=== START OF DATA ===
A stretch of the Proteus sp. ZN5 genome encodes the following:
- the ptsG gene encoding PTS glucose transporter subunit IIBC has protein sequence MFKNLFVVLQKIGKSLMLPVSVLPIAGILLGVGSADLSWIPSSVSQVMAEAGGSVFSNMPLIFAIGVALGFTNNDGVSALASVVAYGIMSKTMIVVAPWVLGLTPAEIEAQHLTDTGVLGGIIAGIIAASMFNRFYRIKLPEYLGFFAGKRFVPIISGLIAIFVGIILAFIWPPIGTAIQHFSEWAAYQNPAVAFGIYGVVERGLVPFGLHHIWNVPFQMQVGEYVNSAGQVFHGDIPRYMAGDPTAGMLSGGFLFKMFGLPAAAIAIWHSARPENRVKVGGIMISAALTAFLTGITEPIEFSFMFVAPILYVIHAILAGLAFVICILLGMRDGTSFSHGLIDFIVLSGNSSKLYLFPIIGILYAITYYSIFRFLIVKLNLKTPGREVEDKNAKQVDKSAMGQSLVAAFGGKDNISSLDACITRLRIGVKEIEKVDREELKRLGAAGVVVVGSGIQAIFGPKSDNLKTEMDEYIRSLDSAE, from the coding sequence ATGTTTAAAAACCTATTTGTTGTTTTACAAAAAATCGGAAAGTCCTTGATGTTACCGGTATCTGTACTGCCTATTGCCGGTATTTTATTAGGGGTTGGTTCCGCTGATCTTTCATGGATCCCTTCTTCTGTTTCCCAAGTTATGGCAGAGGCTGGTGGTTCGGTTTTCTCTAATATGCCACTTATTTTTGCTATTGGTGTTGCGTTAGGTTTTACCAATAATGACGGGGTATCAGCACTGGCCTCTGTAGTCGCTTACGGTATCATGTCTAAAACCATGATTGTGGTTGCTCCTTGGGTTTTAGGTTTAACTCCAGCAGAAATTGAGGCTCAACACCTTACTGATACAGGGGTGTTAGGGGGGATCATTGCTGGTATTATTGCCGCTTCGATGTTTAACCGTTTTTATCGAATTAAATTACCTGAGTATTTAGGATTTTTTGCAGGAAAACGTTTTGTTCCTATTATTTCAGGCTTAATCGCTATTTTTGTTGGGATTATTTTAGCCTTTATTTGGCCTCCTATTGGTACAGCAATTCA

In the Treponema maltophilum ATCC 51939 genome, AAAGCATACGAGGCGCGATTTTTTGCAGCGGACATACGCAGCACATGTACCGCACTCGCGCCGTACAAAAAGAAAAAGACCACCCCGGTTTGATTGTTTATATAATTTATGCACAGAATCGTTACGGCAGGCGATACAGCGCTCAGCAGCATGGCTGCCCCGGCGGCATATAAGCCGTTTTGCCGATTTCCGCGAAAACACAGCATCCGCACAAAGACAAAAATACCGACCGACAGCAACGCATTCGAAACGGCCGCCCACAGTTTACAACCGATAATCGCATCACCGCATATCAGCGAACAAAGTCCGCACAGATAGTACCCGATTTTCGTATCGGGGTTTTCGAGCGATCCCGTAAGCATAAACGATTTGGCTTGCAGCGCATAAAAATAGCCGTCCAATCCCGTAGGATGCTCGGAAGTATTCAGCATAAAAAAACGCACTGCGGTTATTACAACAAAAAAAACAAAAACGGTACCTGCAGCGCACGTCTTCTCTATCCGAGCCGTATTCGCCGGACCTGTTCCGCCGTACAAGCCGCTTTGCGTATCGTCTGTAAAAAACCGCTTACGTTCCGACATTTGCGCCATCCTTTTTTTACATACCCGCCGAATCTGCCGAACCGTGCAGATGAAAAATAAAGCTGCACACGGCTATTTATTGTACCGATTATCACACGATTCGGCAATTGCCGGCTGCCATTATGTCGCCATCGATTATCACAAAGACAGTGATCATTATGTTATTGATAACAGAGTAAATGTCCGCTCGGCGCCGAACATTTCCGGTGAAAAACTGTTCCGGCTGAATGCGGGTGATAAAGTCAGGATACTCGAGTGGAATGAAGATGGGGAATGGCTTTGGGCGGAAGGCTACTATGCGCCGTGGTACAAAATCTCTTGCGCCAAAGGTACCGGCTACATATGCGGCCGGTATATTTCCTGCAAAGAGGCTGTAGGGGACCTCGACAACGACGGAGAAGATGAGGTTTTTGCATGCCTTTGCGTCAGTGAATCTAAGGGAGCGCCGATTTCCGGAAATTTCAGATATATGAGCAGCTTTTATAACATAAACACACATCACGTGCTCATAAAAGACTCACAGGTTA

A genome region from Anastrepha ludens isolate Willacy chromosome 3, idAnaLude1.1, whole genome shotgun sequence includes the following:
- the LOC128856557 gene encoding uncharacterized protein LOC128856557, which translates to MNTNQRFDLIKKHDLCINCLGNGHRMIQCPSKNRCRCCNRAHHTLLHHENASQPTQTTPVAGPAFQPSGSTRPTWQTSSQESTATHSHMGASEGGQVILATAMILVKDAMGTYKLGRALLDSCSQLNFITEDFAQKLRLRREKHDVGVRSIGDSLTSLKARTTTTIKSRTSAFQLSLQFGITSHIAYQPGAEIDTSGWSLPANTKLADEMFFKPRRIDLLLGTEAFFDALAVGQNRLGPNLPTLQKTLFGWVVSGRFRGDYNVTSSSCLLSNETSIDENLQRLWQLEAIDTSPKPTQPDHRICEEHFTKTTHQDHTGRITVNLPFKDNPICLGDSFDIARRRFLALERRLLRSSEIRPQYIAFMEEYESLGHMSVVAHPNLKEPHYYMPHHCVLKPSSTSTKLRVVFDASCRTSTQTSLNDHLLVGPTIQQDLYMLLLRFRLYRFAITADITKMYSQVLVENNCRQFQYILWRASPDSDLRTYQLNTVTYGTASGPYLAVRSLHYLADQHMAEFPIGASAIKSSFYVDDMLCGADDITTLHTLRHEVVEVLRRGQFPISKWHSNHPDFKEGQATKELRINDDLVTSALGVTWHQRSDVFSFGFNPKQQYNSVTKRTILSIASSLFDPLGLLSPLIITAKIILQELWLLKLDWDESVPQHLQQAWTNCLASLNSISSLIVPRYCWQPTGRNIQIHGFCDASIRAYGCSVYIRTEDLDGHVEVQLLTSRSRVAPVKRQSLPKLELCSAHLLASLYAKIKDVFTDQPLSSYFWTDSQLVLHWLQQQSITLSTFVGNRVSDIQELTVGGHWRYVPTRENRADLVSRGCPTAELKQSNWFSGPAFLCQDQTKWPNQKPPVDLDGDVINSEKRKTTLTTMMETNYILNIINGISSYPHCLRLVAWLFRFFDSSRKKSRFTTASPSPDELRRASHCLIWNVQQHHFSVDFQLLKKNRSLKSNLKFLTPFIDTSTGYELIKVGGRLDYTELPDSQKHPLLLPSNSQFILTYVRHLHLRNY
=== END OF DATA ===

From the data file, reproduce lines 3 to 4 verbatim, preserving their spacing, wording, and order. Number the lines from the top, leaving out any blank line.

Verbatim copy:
In the Treponema maltophilum ATCC 51939 genome, AAAGCATACGAGGCGCGATTTTTTGCAGCGGACATACGCAGCACATGTACCGCACTCGCGCCGTACAAAAAGAAAAAGACCACCCCGGTTTGATTGTTTATATAATTTATGCACAGAATCGTTACGGCAGGCGATACAGCGCTCAGCAGCATGGCTGCCCCGGCGGCATATAAGCCGTTTTGCCGATTTCCGCGAAAACACAGCATCCGCACAAAGACAAAAATACCGACCGACAGCAACGCATTCGAAACGGCCGCCCACAGTTTACAACCGATAATCGCATCACCGCATATCAGCGAACAAAGTCCGCACAGATAGTACCCGATTTTCGTATCGGGGTTTTCGAGCGATCCCGTAAGCATAAACGATTTGGCTTGCAGCGCATAAAAATAGCCGTCCAATCCCGTAGGATGCTCGGAAGTATTCAGCATAAAAAAACGCACTGCGGTTATTACAACAAAAAAAACAAAAACGGTACCTGCAGCGCACGTCTTCTCTATCCGAGCCGTATTCGCCGGACCTGTTCCGCCGTACAAGCCGCTTTGCGTATCGTCTGTAAAAAACCGCTTACGTTCCGACATTTGCGCCATCCTTTTTTTACATACCCGCCGAATCTGCCGAACCGTGCAGATGAAAAATAAAGCTGCACACGGCTATTTATTGTACCGATTATCACACGATTCGGCAATTGCCGGCTGCCATTATGTCGCCATCGATTATCACAAAGACAGTGATCATTATGTTATTGATAACAGAGTAAATGTCCGCTCGGCGCCGAACATTTCCGGTGAAAAACTGTTCCGGCTGAATGCGGGTGATAAAGTCAGGATACTCGAGTGGAATGAAGATGGGGAATGGCTTTGGGCGGAAGGCTACTATGCGCCGTGGTACAAAATCTCTTGCGCCAAAGGTACCGGCTACATATGCGGCCGGTATATTTCCTGCAAAGAGGCTGTAGGGGACCTCGACAACGACGGAGAAGATGAGGTTTTTGCATGCCTTTGCGTCAGTGAATCTAAGGGAGCGCCGATTTCCGGAAATTTCAGATATATGAGCAGCTTTTATAACATAAACACACATCACGTGCTCATAAAAGACTCACAGGTTA

A genome region from Anastrepha ludens isolate Willacy chromosome 3, idAnaLude1.1, whole genome shotgun sequence includes the following: